Yes 88 is very excessive, and the cop should be held responsible.I read a lot of the comments. What I would like to know is what ever happened to you hear sirens and see lights you pull over and stop.

    • give me a break! says:

      At 88mph that is 129 foot a second! That would cover an entire football field in less than 3 seconds! There was no time to react! The LAW governing emergency vehicles states an emergency vehicle cannot endanger life or property even when in persuit of a suspect. It is the responsibility of the emergency vehicle to do so safely. It is not the publics duty to dive out of the way! It’s like saying its your fault you got shot because you didn’t dodge the bullet! Well the bullet was a 4500 lb cruiser at 129 ft/sec and your saying it was the other drivers fault because he couldn’t get out of the way! No it was the emergency vehicle doing 88 mph and passing people in a 35 mph residential area!

  • Caleb Holt says:

    everyone is talking about how unacceptable this is but these people are risking their lives for us everyday! yeah he made a stupid decision that had fatal results but don;t we all make stupid decisions

  • truthseeker says:

    It is not misplaced hatred to authority it is years of well deserved resentment for those who abuse their authority within the police department.

  • J.Shum says:

    I guess the sign in the background speaks volumes now!

  • Nate says:

    The officer clearly deserves to go to jail, but I can’t help feeling that some in the area are passionate about this because of a misplaced hatred for authority.

    • "Do as I say, not as I do" attitude! says:

      It is not about a hatred of authority! It is this do as I say not as I do attitude. Everybody, including myself, has seen police taking advantage of their position. Many, not all, drive carelessly, because they know nobody can do anything about it. I have a relation that is a cop and has no problem expressing this attitude. A cop will not give another cop a ticket even when off duty and they know it. Responding to a call does not give them the right to put the public in danger by responding dangerously! Did you read Bryan’s post? The law states under title 75: an emergency vehicle cannot endanger life or property even when in persuit! It states this is a special privilege not a make your own rules situation! Just because the lights and sirens go on it does not create the right to endanger the general public! The safety of the situation is the emergency vehicles not the unsuspecting public to “Get out of the way”!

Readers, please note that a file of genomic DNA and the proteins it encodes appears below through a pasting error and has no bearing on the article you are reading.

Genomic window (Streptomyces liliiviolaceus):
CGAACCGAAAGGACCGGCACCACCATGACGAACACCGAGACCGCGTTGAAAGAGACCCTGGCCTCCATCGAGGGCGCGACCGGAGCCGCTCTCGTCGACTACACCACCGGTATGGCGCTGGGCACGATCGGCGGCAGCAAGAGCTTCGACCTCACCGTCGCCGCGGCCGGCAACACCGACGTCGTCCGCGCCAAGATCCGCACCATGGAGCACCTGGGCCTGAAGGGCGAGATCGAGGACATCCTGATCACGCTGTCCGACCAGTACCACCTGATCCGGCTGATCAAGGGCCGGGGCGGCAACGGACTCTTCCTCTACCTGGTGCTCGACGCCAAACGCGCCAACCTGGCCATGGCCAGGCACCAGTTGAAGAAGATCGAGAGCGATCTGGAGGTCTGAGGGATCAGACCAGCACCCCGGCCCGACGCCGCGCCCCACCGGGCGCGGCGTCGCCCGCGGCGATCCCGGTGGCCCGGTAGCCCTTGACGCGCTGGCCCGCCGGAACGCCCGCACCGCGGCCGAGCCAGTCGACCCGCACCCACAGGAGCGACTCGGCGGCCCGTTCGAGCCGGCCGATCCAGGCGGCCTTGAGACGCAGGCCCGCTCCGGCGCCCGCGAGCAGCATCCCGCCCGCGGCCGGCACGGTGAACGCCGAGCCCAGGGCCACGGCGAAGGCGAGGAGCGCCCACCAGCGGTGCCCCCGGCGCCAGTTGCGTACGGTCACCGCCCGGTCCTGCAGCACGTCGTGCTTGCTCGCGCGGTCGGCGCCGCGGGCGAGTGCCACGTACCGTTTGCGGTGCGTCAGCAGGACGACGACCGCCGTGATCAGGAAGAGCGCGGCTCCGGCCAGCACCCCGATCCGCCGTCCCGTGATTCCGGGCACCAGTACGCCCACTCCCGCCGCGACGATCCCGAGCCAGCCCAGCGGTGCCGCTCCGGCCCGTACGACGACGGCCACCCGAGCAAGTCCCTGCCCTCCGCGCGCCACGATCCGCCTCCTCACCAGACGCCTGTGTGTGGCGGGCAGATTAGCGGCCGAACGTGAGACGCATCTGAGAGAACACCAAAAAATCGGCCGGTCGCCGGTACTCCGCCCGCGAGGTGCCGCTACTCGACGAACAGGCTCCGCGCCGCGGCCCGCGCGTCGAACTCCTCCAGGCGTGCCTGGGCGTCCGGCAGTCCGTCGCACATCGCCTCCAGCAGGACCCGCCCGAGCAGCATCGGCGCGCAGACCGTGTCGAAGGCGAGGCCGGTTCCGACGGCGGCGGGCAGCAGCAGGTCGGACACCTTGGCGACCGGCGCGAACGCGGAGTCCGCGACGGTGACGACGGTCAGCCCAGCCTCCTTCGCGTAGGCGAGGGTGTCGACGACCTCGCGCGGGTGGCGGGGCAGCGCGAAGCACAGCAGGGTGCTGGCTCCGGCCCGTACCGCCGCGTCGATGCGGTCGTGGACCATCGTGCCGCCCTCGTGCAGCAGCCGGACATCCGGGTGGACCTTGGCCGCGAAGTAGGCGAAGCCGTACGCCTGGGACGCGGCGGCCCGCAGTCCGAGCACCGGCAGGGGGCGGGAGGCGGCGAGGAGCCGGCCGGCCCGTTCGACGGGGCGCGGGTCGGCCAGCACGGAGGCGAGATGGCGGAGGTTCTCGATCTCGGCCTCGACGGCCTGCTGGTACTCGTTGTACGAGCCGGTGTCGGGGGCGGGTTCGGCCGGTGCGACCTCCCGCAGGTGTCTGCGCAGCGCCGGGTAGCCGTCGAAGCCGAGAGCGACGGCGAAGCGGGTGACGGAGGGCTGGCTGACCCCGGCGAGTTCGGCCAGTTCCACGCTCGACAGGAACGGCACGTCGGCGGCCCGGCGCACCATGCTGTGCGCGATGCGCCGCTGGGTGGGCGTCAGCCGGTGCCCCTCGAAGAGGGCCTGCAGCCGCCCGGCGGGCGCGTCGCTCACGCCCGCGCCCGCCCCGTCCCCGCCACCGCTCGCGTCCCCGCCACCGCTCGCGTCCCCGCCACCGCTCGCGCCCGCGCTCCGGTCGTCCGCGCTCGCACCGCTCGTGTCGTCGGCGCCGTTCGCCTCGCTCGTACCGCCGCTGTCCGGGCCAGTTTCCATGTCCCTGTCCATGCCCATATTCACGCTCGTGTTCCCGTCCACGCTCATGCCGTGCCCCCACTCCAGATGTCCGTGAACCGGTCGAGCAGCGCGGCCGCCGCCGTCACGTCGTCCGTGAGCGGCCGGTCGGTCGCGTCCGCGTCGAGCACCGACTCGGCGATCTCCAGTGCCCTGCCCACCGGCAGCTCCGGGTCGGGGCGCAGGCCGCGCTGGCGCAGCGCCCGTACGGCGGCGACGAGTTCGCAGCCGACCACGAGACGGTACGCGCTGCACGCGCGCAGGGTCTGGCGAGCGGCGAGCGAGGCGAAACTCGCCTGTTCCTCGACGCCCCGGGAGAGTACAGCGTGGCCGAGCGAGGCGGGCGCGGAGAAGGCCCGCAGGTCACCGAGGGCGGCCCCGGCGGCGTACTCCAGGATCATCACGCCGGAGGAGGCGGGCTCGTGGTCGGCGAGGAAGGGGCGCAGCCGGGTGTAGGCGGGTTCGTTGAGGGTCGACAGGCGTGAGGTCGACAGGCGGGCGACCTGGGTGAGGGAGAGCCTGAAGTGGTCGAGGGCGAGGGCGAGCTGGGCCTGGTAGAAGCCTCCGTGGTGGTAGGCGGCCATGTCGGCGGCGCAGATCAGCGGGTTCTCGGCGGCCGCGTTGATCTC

• truthseeker says:

    Count me in Rich

  • Rich Snyder says:

    Will there be Public Protest if this criminal isn’t charged? I know I will picket the city hall if there are no charges or even a suspension. I will openly protest if there are no criminal charges filed…Who is with me?

  • carla says:

    88mph responding for backup is insane. I hardly ever see any officers any where obey speed limits. They get a badge and they go on a power trip.

  • truthseeker says:

    88 miles an hour UNACCEPTABLE FOR ANY REASON!! Nufsaid

    • Jeff says:

      So, he should have done the speed limit going to help another officer in need? I disagree, you can tell you never did the job or you would understand.
      How about this, your wife is getting brutally raped inside your home, you call the police and here they come, 25mph because we don’t want to go over the speed limit! You ok with that? When seconds count?

      • BigDaddy4 says: